The Mint experience from London: What it was like flying JetBlue’s inaugural flight from London to New York

Aug 14, 2021

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JetBlue made history on Wednesday when it flew transatlantic for the first time with paying passengers on board. The launch of the service was the result of 28 months of planning, awaiting approvals, working out logistics, revamping the Mint experience and so much more.

But on Wednesday, JetBlue’s first transatlantic flight with paying passengers departed from New York’s JFK airport, bound for London Heathrow. TPG’s Zach Honig was on board that inaugural flight — you can read his full dispatch from JetBlue’s economy “Core” cabin here.

On Thursday, I hopped on board that same A321LR aircraft — registered as N4022J and named “Joel Peterson” after the airline’s chairman — for the return leg in JetBlue’s business-class cabin, dubbed “Mint.”

In This Post

Booking my flight

Shortly after JetBlue announced the date for its inaugural operations, I jumped at the opportunity to fly on the inaugural return leg — from London Heathrow (LHR) to New York (JFK). In order to experience the business-class product from Heathrow, I booked in the airline’s Mint cabin.

One-way flights in Mint from London to New York hover around the $2,900 mark for much of the rest of the year. While that is certainly a steep price to pay, it is still significantly cheaper than competitors’ fares on the transatlantic route in business class.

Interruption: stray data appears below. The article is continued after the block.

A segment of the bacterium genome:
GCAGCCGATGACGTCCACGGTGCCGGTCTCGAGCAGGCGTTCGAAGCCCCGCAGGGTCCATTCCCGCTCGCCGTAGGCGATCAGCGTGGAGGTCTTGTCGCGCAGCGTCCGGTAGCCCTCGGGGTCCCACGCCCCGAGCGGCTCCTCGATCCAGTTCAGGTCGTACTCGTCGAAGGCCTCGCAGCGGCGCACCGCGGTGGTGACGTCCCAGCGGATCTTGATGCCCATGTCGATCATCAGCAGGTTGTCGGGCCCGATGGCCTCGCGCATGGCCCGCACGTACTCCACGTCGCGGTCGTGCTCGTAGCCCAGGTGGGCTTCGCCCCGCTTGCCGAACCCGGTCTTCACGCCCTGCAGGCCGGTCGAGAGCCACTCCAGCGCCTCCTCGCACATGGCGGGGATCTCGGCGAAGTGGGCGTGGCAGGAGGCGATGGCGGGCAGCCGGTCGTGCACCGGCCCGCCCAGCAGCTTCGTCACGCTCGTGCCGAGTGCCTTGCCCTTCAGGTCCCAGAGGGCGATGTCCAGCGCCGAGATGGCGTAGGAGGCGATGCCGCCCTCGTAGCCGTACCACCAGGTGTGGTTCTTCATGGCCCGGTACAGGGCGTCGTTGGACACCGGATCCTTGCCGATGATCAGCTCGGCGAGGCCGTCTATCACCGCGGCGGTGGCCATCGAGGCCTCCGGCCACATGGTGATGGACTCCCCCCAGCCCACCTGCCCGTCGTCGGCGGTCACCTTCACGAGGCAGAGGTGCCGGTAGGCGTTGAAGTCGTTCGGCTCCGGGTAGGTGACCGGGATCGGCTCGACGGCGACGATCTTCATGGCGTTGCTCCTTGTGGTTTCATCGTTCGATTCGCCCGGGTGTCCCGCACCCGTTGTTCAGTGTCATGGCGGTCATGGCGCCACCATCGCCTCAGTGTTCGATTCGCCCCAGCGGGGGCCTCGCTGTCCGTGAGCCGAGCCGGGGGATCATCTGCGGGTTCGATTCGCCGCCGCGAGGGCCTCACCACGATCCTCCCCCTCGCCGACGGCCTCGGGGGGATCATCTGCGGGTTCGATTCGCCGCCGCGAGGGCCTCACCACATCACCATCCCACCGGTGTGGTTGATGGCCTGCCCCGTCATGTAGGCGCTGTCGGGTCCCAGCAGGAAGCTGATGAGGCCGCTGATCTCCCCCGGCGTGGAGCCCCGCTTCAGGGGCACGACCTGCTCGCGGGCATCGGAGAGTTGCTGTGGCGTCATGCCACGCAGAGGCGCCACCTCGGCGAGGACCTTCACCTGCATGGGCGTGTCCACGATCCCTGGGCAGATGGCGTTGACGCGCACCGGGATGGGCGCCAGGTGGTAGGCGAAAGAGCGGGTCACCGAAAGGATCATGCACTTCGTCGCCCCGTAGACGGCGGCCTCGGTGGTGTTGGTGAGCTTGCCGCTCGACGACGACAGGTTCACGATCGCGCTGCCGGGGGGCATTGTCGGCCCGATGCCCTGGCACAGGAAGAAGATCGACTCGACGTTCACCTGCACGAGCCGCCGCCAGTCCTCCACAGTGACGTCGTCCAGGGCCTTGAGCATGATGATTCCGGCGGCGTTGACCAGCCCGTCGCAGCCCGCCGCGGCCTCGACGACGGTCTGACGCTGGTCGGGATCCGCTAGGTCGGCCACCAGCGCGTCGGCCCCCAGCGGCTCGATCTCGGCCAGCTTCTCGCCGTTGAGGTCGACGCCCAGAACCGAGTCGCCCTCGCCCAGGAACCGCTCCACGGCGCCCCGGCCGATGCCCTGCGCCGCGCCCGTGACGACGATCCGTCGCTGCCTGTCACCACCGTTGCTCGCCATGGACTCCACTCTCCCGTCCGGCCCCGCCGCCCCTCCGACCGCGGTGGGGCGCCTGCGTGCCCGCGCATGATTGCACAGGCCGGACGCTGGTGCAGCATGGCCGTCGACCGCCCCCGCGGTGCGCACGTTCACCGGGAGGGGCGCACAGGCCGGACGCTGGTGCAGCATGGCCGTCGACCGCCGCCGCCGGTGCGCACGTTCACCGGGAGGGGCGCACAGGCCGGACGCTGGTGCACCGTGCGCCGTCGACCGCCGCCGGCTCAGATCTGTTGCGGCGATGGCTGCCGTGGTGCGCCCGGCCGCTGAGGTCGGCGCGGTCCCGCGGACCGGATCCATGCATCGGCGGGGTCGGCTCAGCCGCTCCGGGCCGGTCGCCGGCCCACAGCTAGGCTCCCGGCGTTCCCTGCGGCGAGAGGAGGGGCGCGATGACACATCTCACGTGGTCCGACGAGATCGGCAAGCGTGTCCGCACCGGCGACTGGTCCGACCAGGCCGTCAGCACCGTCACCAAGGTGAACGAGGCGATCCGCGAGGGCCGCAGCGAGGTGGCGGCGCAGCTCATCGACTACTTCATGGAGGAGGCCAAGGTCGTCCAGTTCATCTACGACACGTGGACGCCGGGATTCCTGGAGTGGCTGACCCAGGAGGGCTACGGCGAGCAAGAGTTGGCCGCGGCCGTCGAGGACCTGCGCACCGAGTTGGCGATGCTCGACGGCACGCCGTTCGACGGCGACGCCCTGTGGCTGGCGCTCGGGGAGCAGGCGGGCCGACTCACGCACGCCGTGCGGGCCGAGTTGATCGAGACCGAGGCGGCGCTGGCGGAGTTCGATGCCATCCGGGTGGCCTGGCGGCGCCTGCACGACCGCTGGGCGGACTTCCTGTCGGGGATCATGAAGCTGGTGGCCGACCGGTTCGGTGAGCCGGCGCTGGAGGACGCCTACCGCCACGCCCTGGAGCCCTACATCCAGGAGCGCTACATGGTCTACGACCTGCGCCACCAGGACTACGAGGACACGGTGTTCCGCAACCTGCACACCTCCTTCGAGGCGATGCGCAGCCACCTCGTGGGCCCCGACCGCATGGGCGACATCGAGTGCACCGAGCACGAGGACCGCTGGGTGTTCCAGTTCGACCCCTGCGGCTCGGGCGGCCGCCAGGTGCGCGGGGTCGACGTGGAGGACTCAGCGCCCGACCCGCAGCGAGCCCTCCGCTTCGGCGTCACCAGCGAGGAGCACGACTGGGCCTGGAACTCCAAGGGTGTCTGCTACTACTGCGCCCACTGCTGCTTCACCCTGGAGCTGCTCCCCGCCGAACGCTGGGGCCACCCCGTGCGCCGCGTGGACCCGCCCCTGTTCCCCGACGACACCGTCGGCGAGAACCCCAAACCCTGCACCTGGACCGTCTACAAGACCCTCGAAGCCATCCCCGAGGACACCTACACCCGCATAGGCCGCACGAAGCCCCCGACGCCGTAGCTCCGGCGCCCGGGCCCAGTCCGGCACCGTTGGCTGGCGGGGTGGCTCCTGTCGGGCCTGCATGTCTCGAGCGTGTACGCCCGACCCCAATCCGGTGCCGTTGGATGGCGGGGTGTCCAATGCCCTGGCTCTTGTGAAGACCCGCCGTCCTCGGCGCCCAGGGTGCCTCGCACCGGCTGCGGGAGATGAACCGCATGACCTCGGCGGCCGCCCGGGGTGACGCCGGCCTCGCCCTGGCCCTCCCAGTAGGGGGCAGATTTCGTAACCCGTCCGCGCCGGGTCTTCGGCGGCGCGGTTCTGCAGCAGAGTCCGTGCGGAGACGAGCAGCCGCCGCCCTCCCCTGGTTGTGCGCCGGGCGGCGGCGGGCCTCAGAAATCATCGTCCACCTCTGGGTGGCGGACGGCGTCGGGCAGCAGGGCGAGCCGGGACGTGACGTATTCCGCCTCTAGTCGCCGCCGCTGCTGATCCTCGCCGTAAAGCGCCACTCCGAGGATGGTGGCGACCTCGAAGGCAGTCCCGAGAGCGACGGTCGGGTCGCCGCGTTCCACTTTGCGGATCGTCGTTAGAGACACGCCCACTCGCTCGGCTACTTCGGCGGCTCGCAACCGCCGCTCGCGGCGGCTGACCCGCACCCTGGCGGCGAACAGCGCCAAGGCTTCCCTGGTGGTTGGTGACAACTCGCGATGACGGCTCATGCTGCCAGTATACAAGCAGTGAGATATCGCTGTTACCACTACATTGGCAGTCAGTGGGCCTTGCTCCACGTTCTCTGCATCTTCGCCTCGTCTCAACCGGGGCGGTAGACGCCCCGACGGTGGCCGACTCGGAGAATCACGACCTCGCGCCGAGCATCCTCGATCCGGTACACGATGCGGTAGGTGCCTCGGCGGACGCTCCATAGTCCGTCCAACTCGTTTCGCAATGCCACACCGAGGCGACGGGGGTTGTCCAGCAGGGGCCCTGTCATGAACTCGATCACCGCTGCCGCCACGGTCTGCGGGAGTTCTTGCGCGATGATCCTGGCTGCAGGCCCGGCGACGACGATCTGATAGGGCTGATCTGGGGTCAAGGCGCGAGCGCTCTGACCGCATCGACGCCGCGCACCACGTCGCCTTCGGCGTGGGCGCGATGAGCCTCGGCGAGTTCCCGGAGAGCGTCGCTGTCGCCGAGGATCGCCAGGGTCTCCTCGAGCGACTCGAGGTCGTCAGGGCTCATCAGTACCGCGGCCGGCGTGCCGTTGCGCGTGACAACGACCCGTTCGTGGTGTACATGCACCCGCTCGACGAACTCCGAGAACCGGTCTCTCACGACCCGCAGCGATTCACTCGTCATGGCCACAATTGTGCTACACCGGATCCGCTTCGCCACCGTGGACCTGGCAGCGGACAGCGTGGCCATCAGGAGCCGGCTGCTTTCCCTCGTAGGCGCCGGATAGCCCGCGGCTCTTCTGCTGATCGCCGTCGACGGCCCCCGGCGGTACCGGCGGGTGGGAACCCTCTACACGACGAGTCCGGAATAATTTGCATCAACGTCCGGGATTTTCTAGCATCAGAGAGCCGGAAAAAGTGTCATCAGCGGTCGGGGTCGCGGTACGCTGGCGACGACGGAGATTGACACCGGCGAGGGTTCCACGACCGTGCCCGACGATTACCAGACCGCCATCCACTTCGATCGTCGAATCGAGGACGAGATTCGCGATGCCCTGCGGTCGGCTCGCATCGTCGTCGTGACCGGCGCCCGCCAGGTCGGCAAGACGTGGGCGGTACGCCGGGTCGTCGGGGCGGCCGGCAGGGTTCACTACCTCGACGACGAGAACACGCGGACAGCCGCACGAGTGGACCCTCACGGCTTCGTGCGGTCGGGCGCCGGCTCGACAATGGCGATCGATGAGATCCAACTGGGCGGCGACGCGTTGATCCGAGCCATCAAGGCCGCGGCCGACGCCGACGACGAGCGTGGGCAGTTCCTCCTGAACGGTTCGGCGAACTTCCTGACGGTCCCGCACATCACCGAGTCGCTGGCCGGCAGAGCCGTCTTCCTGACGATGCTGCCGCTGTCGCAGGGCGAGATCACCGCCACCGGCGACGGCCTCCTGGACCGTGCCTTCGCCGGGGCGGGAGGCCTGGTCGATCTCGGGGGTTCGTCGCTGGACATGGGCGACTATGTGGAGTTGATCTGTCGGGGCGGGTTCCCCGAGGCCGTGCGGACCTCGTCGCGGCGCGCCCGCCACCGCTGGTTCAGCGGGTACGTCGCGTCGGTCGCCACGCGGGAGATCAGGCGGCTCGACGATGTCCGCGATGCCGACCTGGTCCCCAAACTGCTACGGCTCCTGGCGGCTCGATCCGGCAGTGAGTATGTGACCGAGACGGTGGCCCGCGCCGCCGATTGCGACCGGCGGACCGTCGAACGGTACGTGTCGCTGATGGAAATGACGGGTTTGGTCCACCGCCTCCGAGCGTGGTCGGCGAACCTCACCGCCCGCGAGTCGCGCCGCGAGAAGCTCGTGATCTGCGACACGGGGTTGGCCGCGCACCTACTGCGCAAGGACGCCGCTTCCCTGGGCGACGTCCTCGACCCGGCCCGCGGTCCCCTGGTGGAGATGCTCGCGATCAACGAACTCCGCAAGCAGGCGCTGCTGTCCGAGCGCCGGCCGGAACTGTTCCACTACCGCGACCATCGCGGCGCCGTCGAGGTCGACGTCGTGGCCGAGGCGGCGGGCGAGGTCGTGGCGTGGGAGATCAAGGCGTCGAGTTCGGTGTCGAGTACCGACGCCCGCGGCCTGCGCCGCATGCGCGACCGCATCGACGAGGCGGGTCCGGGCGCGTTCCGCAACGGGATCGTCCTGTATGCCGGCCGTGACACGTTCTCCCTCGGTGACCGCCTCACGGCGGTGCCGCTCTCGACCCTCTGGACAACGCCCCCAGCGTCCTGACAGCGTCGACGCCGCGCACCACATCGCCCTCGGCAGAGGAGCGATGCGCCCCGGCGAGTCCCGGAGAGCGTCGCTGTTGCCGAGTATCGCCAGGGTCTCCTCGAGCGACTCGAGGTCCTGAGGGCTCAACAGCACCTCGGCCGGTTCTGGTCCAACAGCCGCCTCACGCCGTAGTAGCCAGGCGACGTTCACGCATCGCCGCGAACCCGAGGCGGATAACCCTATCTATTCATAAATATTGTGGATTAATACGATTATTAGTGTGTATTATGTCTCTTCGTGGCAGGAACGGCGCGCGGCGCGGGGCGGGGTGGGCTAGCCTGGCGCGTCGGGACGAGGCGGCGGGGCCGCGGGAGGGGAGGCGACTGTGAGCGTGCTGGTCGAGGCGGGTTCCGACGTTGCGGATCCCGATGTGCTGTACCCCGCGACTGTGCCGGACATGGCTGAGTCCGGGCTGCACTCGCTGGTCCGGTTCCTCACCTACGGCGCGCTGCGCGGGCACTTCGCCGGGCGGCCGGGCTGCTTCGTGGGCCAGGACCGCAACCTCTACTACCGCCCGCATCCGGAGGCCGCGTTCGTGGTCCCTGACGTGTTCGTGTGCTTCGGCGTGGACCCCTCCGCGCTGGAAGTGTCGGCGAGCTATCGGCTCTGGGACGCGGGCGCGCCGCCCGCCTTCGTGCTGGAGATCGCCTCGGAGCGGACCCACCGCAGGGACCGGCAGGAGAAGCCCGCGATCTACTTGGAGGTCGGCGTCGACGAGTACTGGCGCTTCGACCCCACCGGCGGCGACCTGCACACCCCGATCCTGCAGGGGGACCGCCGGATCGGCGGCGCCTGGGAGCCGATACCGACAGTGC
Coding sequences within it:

For example, you can expect to pay upwards of $5,000 — and oftentimes more — for a one-way flight in business class with the legacy carriers like British Airways, American Airlines, Delta and others. In this regard, it’s clear that JetBlue is looking to implement the “Mint effect” on these transatlantic fares.

On this inaugural flight, the one-way fare in Mint cost me 2,104.52 pounds (about $2,910). I booked using The Platinum Card® from American Express to earn 5 points per dollar on the airfare for a total of 14,945 points. Based on TPG’s most recent valuations, those Membership Rewards points are worth 216 pounds ($299) — not a bad return on the purchase.

Note that the flight times were later changed. (Screenshot courtesy of jetblue.com)

You can also redeem JetBlue TrueBlue points for travel in Mint — though expect to fork over more than 200,000 TrueBlue points for the experience.

The Mint experience at Heathrow

JetBlue’s home airport is New York’s JFK. The airline has used the airport’s Terminal 5 as its hub since 2008. Since then, it’s refurbished and revamped the terminal, and had plenty of time to plan for and work out the experience for passengers — both Mint and Core.

But with its route launch to Heathrow, JetBlue was set to begin operations to a new airport — and one that is traditionally extremely slot constricted, busy and crowded. JetBlue is not a part of any major airline alliance. And despite growing ties with American Airlines, JetBlue is operating out of Heathrow’s Terminal 2, which is the base for Star Alliance carriers that fly from the airport, as well as a few outliers such as Etihad and Aer Lingus.